For others, this time of lockdown at home has been great. Family dinners are reminiscent of the 1950’s where it was a time for the whole family to sit down together, actually at the table and not in front of the TV. Normally, regardless of the season, meal times are grabbing food in between work, school, meetings, practices or games. They are rushed affairs rarely with everyone in the same space, at the same time. Clearly, for many families, this together time is great. But not for all. Some, whose relationships were a bit rocky to start, are finding this time together to be very stressful. Combine that with a number of people under financial stress and that can be a recipe for disaster. Right now, there is great concern for people who are in abusive situations. With the restrictions placed upon our society right now, there are few, if any, places for them to go.  I and many others are not okay with that.

Schools and businesses are starting to close permanently. Unfortunately, I believe this is just the beginning of that. Recently the University of Massachusetts, a large public institution, announced that it is going to start furloughing employees and offering incentives to others to resign or retire. Granted the furloughs are only 5 unpaid days but they are feeling the pain of “unprecedented financial challenges”. Many businesses are currently staying afloat with assistance from the SBA, local and federal governments and that is not a sustainable model. Some companies like TripAdvisor announced permanent layoffs and have closed offices. With less people working, especially after the additional $600 per week in unemployment benefits ends, people will have less disposable income. Businesses of all kinds can’t help but be impacted by that.

Like many other businesses, we have had to lay people off. Who knew that entertainment and parties during a pandemic is frowned upon? We still meet virtually as an office staff, twice a month, but it is not the same. I miss the daily routine of being in the office. There are few story tellers better than Mark G. and I miss him and his stories. Despite the fact that I don’t watch a lot of TV, I miss the daily recaps on the shows others are watching. When we meet, it is clear that they all miss one another too. I should feel blessed that we have a great team that enjoys working together, but that just makes this situation harder. Not to mention, I miss my daily discussion with Kim about what she has brought me for breakfast and/or lunch. (Spoiler Alert it is always the same thing …NOTHING)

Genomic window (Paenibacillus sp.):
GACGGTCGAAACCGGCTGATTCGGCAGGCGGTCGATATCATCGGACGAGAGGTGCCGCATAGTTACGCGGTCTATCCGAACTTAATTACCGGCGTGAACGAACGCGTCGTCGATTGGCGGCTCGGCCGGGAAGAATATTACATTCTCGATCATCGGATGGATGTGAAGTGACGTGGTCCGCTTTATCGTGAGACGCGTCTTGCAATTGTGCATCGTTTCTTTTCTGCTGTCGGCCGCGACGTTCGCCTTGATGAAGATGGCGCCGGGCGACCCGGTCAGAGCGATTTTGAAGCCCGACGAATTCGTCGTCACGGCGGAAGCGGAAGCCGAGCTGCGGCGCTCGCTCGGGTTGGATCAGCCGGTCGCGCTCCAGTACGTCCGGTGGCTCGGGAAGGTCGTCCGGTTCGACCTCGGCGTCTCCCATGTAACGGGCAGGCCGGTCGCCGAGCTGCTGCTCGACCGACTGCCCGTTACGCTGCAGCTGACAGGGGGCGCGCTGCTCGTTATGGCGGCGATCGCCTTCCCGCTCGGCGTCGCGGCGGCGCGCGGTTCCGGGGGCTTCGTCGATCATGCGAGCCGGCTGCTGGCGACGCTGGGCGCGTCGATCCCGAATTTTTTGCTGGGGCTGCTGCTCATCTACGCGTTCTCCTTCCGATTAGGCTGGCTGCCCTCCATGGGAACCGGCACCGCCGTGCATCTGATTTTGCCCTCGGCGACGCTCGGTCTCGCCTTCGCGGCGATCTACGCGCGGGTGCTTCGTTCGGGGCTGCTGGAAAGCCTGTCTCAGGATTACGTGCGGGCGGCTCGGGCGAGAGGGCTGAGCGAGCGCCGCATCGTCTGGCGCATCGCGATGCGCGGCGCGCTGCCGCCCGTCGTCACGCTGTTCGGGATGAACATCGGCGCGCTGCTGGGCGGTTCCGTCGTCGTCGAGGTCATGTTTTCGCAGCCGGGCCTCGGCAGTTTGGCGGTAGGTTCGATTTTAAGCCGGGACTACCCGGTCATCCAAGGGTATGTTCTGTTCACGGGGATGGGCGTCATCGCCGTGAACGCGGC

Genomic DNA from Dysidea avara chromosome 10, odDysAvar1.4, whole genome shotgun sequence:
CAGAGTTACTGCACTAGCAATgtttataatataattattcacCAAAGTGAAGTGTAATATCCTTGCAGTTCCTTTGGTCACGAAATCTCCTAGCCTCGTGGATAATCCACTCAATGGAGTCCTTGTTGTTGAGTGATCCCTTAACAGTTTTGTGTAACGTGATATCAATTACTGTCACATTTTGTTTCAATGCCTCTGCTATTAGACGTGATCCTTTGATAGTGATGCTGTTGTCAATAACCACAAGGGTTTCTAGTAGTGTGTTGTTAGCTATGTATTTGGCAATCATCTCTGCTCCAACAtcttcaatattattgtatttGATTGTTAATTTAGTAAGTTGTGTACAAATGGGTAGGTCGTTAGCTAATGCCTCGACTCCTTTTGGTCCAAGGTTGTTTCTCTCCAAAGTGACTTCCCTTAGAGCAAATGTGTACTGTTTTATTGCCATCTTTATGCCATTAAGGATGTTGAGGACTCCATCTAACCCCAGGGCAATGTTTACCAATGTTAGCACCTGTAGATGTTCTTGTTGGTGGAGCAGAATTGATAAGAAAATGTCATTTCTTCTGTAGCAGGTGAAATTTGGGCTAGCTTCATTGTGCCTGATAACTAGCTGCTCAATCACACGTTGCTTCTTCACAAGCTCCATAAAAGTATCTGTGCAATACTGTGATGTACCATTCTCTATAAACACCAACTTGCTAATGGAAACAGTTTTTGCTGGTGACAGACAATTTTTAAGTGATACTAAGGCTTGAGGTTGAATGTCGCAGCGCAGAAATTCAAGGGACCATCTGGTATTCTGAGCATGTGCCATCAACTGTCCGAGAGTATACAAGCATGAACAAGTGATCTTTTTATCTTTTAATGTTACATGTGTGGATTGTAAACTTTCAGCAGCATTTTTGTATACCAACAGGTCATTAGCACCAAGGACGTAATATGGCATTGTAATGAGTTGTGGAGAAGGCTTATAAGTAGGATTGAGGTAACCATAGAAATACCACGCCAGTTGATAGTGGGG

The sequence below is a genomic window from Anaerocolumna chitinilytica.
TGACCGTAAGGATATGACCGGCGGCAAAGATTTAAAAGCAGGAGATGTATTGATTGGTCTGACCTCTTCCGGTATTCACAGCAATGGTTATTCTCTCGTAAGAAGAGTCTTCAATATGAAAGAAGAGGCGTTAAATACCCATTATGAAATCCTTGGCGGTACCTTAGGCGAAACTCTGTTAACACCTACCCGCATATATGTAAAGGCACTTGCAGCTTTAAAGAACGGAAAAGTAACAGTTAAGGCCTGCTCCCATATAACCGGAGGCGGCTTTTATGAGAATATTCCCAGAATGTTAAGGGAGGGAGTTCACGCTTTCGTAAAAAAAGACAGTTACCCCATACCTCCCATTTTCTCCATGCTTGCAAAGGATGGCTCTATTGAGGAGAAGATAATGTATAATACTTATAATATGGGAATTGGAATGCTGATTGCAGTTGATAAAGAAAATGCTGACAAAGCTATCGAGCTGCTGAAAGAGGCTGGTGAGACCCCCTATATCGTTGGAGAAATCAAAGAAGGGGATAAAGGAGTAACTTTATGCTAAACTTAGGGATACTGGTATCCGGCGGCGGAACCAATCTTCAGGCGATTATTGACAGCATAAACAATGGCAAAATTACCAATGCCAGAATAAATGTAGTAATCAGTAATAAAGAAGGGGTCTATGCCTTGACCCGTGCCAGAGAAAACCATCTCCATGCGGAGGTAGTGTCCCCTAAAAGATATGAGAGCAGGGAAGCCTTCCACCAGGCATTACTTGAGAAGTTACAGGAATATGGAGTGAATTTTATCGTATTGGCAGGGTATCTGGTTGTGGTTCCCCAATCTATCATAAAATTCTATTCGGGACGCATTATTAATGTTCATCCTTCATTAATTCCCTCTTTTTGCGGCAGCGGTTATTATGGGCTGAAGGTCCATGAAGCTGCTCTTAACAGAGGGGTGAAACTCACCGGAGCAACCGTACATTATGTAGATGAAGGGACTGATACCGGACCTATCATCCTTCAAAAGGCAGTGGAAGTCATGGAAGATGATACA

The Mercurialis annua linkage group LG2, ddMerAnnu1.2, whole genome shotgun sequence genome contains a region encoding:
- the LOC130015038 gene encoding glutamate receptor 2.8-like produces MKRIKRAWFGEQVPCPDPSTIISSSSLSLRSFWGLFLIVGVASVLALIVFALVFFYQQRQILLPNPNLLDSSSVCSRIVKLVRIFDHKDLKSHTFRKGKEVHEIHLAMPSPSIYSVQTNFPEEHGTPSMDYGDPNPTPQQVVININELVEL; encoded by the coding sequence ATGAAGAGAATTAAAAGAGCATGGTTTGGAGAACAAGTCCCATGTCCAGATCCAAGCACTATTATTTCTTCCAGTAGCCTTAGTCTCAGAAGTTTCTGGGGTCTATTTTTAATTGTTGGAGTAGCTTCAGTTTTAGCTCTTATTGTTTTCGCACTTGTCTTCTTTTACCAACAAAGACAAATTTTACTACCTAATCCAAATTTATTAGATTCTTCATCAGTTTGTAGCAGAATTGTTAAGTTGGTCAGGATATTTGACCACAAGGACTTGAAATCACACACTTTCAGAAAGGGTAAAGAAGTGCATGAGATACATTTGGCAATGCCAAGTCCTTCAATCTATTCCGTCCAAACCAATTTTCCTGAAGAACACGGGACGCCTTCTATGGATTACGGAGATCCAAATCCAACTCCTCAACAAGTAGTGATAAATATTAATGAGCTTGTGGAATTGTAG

It is shocking to see the lines of people waiting for food at the pantries, some with young children. Listening to the discussions about how cities and towns were going to get food to school aged children who relied on schools for breakfast and lunch was painful. Especially knowing that for some, this was their only daily nutrition. What makes it worse is that as demand has increased, supply, in some cases, has been diminished. With the current pandemic, donations are down and less people are allowed to volunteer. In some of the hardest hit areas nationwide, small groups of people are working tirelessly to feed the hungry.

There are some good things that have come out of this too (Debra, who edits these blogs, hates it when I end with a negative note). Neighbors have been helping neighbors and people are checking on the elderly in their neighborhoods. People are realizing that the time spent with family is important. Businesses are finding ways to pivot and themselves and their clients/customers are doing their best to support those businesses. It is my sincere hope that these behaviors continue after we find a cure or vaccine for this virus. 

All and all though, there are a lot of people out there suffering right now and I am not okay with any of it.

About the author:

Ken Abrahams is the proud co-owner of FUN Enterprises. For 30 plus years he has had the luxury of having a job that often isn’t like working. He is really looking forward to getting back to the office and eventually (when it is deemed safe) doing events with the clients he so dearly misses.